In operation, The ICT 1301 is a strange collection of clicks, whirs and worbles with magnetic tape discs lurching sporadically like the set dressing of a 1960s sci-fi epic. No doubt this was why the ICT 1301, or bits of it, appeared in a number of film and television productions over the years, including James Bond features The Man with the Golden Gun and For Your Eyes Only, the comedy The Pink Panther Strikes Again, Hammer horror film The Satanic Rites of Dracula, and episodes of the BBC science fiction adventures Doctor Who and Blakes 7.
Flossie may have been a pioneer, but its history is a precarious one, where it faced scrapping three times. Originally called Serial No 6, Flossie was delivered to the University of London's Senate House in 1962. There were five previous machines, but they were used for software development and design troubleshooting. Flossie was the first to be delivered to a customer as a working machine, so it is regarded as the first fully operational ICT 1301.
Flossie was used by the university for accounting, administration, and processing student exam results. By the early ‘70s, the computer was obsolete and in 1972 was sold at scrap value to a group of students who called themselves “Galdor” after a character from JRR Tolkien's The Lord of the Rings. Galdor leased a property in Surbiton in south west London, where they cleared the existing buildings and built an industrial shed that was barely large enough to hold the reassembled Flossie. There they worked with the aging computer for their accounting business until they needed the space for other purposes.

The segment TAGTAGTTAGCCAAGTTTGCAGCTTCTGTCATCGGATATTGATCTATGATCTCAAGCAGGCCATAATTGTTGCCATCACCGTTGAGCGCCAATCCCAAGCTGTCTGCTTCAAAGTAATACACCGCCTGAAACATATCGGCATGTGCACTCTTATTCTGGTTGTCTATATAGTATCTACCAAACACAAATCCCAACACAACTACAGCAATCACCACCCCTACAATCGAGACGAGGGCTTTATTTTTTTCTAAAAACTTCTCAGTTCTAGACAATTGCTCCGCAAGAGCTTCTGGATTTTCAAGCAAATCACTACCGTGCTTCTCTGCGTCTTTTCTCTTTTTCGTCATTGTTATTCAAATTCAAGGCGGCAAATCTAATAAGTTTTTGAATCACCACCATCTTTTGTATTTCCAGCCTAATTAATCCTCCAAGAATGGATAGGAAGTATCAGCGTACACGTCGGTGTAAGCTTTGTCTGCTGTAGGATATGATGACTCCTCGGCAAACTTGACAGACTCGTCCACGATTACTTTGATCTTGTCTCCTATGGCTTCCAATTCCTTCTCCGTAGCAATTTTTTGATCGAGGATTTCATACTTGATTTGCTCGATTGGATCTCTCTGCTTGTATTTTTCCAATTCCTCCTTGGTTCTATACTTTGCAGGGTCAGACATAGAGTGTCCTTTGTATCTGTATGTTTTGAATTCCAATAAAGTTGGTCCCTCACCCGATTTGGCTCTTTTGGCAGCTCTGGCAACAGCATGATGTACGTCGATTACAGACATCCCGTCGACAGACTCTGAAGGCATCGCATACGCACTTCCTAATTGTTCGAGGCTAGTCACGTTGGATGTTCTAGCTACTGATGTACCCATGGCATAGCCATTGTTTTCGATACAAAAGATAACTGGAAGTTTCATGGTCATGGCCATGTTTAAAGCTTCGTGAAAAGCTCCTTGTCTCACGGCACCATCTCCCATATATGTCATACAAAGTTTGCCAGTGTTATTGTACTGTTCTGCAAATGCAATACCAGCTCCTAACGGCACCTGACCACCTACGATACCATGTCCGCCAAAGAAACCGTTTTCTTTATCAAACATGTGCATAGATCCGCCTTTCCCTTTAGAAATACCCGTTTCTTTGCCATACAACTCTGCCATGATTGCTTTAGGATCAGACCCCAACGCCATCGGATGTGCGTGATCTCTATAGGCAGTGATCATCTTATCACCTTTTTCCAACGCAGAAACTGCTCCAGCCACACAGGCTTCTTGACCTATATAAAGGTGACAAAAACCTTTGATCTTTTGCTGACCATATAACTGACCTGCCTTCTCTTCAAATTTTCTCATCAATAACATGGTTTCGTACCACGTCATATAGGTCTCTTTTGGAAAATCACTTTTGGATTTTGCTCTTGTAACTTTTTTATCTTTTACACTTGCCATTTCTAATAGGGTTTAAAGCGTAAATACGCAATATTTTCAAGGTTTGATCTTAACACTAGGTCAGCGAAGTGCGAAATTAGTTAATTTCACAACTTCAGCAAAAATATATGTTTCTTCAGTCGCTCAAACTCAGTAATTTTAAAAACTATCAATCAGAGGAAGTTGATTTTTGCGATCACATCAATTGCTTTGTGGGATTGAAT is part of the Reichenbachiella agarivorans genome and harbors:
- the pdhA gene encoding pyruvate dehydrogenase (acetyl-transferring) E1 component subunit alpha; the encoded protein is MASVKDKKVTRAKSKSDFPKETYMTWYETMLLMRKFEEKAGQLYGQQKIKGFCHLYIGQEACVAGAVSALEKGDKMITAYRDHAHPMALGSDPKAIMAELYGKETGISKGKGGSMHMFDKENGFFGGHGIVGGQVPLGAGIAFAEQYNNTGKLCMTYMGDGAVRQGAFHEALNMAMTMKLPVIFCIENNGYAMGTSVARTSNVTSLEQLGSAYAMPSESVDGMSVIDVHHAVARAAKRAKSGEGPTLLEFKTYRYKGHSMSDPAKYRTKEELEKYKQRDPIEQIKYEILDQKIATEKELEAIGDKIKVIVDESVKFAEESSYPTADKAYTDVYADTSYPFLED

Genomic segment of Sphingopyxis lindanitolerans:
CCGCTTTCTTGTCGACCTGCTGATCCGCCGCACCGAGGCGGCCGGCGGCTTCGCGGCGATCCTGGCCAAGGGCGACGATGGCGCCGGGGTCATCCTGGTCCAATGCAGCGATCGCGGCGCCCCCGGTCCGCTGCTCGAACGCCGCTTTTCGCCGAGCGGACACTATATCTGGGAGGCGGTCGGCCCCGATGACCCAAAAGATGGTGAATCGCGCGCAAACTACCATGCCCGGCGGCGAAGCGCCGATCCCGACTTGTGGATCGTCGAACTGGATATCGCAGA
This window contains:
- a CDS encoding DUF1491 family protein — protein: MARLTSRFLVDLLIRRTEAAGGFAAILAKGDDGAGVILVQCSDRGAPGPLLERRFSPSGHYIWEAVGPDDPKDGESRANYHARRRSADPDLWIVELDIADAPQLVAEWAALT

In 1976, Galdor sold Flossie for scrap to a buyer in Kent, who stored it in a barn on his farm along with a supply of spares that Galdor had collected over the years. The computer remained in a dismantled condition for over 25 years until the owner and a group of enthusiasts decided to restore Flossie to a working condition – a task that they managed to complete last year.
When Flossie’s owner had to sell the farm, the mainframe was offered to the National Museum of Computing, which is an independent charity situated at the famous Second World War codebreaking center at Bletchley Park in Milton Keynes and is the home of the world's largest collection of functional historic computers, including a rebuilt Colossus, the world’s first electronic computer, and the WITCH, the world's oldest working digital computer.
Rod Brown, custodian of Flossie for the last ten years, says: "Flossie has had an extraordinary life – or more precisely, four lives. After it was decommissioned at the University of London in about 1972, it was purchased at scrap metal prices by a group of students who ran an accounting bureau for about five years. They then advertised it in Amateur Computer Club Magazine and it was bought – again at scrap metal value. After languishing for a period in a barn in Kent, it was restored with the help of the Computer Conservation Society. Visitors could then come and see, smell, and feel the vibrations of a remarkable 1960's computer. Last year, Flossie was again at risk of being scrapped, but thanks to the National Museum of Computing the machine is safe again. The team and I are delighted with this news – especially because [the museum] has such an outstanding track record of restoring computers and maintaining them in full working order. We look forward to the day that it can go back on display."
Flossie will remain in storage against a time in the near future when, space permitting, the mainframe computer will be reassembled and set to running again.